Effects of the Level and Duration of Mobilization Therapy in the Surgical ICU on the Loss of the Ability to Live Independently: An International Prospective Cohort Study

Flora T. Scheffenbichler, Bijan Teja, Karuna Wongtangman, Nicole Mazwi, Karen Waak, Stefan J. Schaller, Xinling Xu, Silvia Barbieri, Nazzareno Fagoni, Jessica Cassavaugh, Manfred Blobner, Carol L. Hodgson, Nicola Latronico, Matthias Eikermann

Research output: Contribution to journalArticlepeer-review

1 Scopus citations

Abstract

OBJECTIVES: It is unclear whether early mobilization in the surgical ICU helps improve patients' functional recovery to a level that enables independent living. We assessed dose of mobilization (level + duration). We tested the research hypotheses that dose of mobilization predicts adverse discharge and that both duration of mobilization and maximum mobilization level predict adverse discharge. DESIGN: International, prospective cohort study. SETTING: Study conducted in five surgical ICUs at four different institutions. PATIENTS: One hundred fifty patients who were functionally independent before admission (Barthel Index ≥ 70) and who were expected to stay in the ICU for greater than or equal to 72 hours. INTERVENTIONS: None. MEASUREMENTS AND MAIN RESULTS: Mobilization was quantified daily, and treatments from all healthcare providers were included. We developed and used the Mobilization Quantification Score that quantifies both level and duration of mobilization. We assessed the association between the dose of mobilization (level + duration; exposure) and adverse discharge disposition (loss of the ability to live independently; primary outcome). There was wide variability in the dose of mobilization across centers and patients, which could not be explained by patients' comorbidity or disease severity. Dose of mobilization was associated with reduced risk of adverse discharge (adjusted odds ratio, 0.21; 95%CI, 0.09-0.50; p < 0.001). Both level and duration explained variance of adverse discharge (adjusted odds ratio, 0.28; 95% CI, 0.12-0.65; p = 0.003; adjusted odds ratio, 0.14; 95% CI, 0.06-0.36; p < 0.001, respectively). Duration compared with the level of mobilization tended to explain more variance in adverse discharge (area under the curve duration 0.73; 95% CI, 0.64-0.82; area under the curve mobilization level 0.68; 95% CI, 0.58-0.77; p = 0.10). CONCLUSIONS: We observed wide variability in dose of mobilization treatment applied, which could not be explained by patients' comorbidity or disease severity. High dose of mobilization is an independent predictor of patients' ability to live independently after discharge. Duration of mobilization sessions should be taken into account in future quality improvement and research projects.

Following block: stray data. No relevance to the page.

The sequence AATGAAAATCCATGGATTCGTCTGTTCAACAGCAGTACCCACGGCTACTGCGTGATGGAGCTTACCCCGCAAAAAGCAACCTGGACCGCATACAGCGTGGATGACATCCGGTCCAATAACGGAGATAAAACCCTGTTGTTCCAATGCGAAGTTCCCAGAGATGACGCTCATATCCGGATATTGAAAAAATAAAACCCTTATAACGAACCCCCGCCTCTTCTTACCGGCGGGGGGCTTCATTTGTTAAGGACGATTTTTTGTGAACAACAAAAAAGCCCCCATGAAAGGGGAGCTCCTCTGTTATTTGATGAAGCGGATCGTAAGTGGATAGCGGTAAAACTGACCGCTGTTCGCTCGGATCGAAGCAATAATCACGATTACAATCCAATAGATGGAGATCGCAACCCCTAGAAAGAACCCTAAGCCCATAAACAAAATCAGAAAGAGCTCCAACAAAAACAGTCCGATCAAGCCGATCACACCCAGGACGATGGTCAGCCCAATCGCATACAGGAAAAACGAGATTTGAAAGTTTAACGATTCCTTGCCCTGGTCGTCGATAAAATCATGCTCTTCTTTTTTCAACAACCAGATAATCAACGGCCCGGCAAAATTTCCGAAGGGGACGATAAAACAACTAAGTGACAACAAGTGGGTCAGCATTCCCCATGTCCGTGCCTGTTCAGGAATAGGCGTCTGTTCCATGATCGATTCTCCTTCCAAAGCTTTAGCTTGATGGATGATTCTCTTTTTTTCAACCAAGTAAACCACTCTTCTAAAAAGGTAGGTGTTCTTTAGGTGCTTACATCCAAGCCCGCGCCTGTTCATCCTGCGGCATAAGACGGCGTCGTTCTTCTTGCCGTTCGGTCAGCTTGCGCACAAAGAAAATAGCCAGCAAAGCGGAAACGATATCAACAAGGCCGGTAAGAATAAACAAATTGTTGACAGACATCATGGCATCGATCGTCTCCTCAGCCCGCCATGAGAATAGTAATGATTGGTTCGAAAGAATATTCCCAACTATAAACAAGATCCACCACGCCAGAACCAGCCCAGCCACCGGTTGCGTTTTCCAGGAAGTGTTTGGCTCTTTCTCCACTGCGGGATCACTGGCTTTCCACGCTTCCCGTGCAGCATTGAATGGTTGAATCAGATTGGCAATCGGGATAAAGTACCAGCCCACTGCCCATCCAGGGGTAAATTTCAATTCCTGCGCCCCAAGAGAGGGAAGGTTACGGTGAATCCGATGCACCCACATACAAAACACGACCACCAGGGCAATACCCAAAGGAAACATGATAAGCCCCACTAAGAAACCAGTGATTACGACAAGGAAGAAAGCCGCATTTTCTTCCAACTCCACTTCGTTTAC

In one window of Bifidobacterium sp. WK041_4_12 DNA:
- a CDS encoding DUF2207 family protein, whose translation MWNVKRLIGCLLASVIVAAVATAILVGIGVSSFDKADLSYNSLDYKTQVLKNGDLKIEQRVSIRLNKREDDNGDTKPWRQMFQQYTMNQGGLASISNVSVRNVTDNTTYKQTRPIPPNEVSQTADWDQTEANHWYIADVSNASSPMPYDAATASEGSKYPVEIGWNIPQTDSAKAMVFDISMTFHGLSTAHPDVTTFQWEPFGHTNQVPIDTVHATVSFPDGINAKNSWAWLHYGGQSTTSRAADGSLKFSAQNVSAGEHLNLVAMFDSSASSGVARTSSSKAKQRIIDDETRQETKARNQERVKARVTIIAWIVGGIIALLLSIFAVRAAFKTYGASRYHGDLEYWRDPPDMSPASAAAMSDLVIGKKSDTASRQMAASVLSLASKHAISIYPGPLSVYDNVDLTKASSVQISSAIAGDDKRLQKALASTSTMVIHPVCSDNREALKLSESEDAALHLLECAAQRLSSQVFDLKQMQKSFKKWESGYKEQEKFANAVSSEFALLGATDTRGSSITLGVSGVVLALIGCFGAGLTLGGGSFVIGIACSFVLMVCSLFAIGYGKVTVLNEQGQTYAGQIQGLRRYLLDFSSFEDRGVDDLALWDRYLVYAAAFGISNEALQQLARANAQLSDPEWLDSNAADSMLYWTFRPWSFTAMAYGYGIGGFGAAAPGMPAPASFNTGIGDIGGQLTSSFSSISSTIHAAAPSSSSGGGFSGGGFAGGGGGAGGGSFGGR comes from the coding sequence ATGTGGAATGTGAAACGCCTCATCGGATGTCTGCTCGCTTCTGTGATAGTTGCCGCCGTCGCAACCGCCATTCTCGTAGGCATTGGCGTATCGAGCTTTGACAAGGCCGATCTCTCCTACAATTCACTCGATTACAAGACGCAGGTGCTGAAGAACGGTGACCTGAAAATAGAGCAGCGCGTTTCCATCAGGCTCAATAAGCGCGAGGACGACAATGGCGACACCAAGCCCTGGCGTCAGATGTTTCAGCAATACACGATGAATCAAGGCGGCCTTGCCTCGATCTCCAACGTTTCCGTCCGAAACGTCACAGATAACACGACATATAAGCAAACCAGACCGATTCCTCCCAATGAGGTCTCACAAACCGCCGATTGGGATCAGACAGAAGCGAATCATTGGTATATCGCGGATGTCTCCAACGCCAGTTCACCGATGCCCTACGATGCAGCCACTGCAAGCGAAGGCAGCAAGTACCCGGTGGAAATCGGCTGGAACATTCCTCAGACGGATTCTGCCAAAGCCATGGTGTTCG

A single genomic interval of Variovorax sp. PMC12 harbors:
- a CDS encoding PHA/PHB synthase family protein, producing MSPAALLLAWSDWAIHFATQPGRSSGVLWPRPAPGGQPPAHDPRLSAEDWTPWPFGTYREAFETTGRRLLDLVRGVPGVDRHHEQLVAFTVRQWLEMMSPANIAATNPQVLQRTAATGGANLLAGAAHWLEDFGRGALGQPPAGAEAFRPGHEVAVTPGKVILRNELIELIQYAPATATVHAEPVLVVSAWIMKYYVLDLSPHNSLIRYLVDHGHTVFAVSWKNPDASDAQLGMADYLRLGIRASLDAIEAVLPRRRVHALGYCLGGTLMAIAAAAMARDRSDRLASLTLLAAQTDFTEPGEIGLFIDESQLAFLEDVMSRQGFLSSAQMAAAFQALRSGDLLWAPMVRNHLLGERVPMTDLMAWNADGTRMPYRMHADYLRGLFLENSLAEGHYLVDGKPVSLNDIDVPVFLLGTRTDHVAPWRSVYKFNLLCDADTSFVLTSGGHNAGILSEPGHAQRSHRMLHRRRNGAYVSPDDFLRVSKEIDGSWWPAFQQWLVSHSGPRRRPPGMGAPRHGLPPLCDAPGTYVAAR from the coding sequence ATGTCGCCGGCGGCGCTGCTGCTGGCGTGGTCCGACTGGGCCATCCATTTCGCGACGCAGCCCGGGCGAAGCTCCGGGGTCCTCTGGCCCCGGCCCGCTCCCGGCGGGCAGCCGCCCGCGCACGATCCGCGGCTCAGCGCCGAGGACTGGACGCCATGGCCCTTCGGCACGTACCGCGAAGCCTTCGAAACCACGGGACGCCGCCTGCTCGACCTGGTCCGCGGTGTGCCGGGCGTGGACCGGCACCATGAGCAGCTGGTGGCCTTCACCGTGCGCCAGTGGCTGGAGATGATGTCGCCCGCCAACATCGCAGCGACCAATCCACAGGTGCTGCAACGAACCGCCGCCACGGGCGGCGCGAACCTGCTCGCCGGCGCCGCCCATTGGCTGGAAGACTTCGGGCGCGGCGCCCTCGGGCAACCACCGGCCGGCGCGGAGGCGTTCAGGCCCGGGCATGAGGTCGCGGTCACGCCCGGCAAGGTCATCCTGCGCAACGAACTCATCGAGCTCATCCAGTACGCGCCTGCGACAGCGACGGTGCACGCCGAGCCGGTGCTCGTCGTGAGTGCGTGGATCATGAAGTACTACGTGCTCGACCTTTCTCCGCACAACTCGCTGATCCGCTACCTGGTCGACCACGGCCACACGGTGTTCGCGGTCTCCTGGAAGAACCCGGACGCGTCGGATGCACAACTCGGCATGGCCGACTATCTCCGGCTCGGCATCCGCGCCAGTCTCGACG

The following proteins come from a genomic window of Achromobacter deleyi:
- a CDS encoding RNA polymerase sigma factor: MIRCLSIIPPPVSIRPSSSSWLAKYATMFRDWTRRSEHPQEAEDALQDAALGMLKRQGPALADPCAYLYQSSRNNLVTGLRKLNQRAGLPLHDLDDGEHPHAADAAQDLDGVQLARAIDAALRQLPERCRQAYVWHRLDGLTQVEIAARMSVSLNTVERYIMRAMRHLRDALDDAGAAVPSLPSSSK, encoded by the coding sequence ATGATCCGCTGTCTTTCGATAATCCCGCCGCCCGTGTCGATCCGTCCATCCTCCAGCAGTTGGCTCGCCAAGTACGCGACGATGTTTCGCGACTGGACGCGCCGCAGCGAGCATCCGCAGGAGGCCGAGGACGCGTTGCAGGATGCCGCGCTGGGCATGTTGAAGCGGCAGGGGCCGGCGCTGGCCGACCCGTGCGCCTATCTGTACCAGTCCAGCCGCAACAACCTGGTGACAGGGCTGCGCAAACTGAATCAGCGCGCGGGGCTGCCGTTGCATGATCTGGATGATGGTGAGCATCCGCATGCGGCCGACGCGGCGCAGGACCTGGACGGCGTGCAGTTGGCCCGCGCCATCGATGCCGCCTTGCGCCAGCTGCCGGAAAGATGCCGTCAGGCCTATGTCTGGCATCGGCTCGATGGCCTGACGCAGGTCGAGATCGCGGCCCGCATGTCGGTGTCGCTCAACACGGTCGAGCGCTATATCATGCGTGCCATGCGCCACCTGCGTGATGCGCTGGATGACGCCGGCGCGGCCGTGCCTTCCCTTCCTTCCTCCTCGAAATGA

Original languageEnglish (US)
Pages (from-to)E247-E257
JournalCritical care medicine
DOIs
StateAccepted/In press - 2021
Externally publishedYes

Keywords

  • critical care outcomes
  • critical illness
  • early ambulation
  • early goal-directed therapy
  • intensive care units
  • rehabilitation

ASJC Scopus subject areas

  • Critical Care and Intensive Care Medicine

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